Minor Update Comes to Chrome OS

A small security update has been released by the Chrome OS team for all devices running the platform.  The update is 55.0.2883.105 (Platform version: 8872.76.0) for those keeping score at home.  There are not many details in the release notes about the update other than the customary bug and security fixes that come with all updates to the platform.  Still, if you are running a Chromebook or Chromebox, get the update so you have the latest and greatest (and safest) version.

All devices will have the update pushed to them over the course of the next few days but if you want to force the issue now, you can do so by going to chrome://help on your Chromebook and tapping the Check for update button.  This will download the update and after a reboot you will be running the new build.

Chrome OS Update Available for Most Devices

The Chromium team at Google has rolled out a new update to Chrome OS in the Stable channel.  The updated build is 55.0.2883.87 (Platform version: 8872.70.0 or 8872.70.1) and is available now on eligible devices.  The update, however, is not available for the following Chromebooks:

  • HP Chromebook 11 1100-1199 / HP Chromebook 11 G1
  • Samsung Chromebook 2 11″
  • HP Chromebook 14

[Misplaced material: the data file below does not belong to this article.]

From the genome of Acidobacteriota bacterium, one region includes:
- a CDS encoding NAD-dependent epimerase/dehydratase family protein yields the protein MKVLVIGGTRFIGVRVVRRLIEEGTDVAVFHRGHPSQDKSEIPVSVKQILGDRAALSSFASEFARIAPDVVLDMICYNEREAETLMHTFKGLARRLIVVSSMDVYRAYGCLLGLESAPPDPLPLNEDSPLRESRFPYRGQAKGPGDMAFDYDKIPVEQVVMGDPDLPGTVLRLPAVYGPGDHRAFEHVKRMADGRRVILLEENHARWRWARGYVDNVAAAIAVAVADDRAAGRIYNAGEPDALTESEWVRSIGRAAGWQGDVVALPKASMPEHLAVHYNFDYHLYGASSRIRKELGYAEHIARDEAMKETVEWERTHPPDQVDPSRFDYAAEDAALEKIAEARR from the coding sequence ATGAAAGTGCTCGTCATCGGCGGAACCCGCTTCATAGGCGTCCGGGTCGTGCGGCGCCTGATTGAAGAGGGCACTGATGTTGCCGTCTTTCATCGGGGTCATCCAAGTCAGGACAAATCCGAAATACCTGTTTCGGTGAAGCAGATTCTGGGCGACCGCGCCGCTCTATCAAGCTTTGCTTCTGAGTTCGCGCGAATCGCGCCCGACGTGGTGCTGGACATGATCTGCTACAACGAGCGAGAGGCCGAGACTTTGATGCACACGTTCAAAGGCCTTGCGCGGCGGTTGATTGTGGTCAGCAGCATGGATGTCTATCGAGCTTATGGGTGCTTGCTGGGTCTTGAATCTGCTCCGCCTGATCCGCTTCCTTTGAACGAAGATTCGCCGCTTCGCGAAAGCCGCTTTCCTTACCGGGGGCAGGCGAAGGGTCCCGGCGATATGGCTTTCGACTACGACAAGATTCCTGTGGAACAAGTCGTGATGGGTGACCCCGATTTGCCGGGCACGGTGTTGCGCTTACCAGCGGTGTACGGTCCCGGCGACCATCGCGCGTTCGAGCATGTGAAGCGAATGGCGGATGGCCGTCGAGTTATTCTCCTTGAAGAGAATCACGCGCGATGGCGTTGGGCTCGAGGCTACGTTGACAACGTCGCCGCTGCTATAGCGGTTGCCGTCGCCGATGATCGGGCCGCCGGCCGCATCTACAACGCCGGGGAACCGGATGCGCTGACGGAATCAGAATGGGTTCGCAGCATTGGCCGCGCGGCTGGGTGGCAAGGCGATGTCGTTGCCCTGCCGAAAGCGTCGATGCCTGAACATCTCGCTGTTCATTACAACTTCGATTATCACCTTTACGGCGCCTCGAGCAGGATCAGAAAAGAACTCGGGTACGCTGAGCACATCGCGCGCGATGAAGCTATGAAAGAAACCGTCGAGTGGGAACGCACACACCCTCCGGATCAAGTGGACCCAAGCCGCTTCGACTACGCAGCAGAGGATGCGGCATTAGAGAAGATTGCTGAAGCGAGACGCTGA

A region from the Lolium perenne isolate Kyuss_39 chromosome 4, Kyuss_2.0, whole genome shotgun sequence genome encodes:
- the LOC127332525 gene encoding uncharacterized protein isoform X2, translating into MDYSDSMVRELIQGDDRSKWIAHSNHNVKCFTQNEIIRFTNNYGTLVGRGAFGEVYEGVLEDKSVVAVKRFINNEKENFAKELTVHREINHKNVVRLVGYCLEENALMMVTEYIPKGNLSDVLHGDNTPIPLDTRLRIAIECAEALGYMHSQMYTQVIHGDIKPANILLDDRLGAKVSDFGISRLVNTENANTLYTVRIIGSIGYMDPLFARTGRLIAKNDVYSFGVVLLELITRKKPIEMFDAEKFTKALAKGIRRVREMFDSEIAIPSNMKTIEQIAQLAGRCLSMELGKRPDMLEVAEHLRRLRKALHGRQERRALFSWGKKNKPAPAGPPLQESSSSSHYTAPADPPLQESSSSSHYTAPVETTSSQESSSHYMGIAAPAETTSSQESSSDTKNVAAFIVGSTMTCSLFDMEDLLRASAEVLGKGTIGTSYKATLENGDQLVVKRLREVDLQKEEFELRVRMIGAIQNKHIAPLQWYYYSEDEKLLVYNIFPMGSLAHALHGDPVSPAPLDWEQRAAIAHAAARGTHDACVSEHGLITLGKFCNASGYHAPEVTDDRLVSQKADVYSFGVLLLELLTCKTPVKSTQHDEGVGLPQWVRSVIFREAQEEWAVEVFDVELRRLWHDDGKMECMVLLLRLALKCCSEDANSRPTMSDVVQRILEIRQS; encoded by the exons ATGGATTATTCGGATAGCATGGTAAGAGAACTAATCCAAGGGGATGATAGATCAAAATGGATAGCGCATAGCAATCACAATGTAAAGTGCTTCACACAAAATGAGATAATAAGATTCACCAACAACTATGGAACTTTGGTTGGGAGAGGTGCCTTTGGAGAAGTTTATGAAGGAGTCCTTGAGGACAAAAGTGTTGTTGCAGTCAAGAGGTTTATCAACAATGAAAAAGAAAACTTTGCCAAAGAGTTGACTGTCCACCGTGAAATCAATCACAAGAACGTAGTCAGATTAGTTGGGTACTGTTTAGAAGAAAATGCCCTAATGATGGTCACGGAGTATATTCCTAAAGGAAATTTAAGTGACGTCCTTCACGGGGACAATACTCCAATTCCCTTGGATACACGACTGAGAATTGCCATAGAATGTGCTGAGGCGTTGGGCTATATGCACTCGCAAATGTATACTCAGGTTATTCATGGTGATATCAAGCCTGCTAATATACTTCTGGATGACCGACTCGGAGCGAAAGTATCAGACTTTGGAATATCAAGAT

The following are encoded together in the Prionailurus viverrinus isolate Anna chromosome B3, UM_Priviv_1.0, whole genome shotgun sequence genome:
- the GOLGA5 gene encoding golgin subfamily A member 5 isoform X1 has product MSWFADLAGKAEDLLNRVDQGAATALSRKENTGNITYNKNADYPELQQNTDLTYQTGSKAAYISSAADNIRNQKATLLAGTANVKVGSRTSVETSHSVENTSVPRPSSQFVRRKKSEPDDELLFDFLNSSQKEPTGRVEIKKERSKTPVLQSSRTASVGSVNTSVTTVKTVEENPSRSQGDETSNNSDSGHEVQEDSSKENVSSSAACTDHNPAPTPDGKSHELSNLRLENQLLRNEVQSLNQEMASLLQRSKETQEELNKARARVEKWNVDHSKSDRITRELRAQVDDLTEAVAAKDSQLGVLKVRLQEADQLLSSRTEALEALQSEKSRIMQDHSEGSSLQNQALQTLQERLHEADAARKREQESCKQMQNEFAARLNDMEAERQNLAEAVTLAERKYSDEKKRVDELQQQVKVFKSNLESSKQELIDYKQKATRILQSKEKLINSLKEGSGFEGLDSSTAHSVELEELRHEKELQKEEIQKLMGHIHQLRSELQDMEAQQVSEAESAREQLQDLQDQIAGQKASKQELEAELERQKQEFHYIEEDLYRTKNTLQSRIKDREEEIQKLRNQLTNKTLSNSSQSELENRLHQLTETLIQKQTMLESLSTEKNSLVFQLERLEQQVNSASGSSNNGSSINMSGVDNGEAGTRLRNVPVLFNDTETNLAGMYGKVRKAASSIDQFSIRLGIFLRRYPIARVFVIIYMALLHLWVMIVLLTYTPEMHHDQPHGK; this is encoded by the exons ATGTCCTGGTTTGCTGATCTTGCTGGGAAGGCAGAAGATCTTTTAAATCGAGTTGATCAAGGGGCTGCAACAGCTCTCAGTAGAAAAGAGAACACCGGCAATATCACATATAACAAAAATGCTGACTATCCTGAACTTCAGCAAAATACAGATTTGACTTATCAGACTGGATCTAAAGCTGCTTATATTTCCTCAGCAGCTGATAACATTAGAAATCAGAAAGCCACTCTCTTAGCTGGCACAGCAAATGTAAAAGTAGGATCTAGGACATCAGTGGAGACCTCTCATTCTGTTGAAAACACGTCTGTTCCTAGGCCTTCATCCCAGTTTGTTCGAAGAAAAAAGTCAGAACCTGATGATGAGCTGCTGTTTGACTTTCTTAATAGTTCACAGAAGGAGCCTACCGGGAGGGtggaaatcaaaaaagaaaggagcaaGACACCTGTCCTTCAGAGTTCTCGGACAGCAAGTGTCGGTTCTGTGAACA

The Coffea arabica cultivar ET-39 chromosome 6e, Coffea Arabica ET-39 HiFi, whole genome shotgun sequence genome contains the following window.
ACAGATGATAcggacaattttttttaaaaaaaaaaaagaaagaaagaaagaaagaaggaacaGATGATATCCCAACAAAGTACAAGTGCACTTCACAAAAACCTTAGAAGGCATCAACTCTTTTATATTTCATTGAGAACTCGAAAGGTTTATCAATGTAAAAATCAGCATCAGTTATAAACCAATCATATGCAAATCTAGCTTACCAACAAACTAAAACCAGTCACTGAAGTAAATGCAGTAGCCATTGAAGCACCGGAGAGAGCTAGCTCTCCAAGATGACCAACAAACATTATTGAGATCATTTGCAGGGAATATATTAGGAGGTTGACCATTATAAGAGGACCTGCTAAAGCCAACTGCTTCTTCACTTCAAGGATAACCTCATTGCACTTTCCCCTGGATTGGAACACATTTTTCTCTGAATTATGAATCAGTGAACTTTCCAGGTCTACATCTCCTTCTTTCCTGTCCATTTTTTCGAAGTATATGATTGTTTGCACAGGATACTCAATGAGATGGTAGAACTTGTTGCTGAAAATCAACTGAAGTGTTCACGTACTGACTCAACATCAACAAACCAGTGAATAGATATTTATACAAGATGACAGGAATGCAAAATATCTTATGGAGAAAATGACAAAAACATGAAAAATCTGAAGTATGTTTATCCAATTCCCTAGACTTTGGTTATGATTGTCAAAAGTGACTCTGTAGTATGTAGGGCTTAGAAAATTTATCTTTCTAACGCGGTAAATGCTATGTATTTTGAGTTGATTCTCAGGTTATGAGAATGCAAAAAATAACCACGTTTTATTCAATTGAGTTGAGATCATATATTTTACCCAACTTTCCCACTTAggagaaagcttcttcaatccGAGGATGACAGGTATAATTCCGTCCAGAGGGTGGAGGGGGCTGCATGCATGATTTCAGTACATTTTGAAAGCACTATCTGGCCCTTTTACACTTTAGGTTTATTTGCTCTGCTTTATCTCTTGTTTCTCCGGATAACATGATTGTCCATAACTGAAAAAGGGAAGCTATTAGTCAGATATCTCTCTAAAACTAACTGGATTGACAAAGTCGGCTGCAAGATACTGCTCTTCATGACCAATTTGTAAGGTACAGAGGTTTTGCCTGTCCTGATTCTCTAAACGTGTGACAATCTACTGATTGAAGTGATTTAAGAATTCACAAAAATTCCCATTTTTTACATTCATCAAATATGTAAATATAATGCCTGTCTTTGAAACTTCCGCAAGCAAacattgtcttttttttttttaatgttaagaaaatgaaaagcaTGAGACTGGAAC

If you have one of these devices, an update is likely going to be coming your way in a few weeks.

As with all Chrome OS updates, this one includes a number of bug fixes and security improvements but also has a number of new features too.

Chrome OS Update Rolling Out

The Chrome OS team has pushed out a small but important update out for the platform.  Build 54.0.2840.101 (Platform version: 8743.85.0) is available for all devices running the OS and should be hitting your Chromebook or other device over the course of the next few days.  You can, of course, always force the issue by typing in chrome://help in the browser bar and it will automatically go and look for the update for you.

As is very often the case, the Chromium team did not disclose exactly what was addressed or fixed in this update to the platform.  They usually limit the amount of information released to assure that hackers don’t know about it and exploit it until a large swath of devices are updated.  In this case, no information was released.  That either means this was truly a minor update and there was nothing worth mentioning or there was a major flaw and they will be mum about it until updates are complete.  Given that there is no indication further notes will be released later, I tend to think it is the former.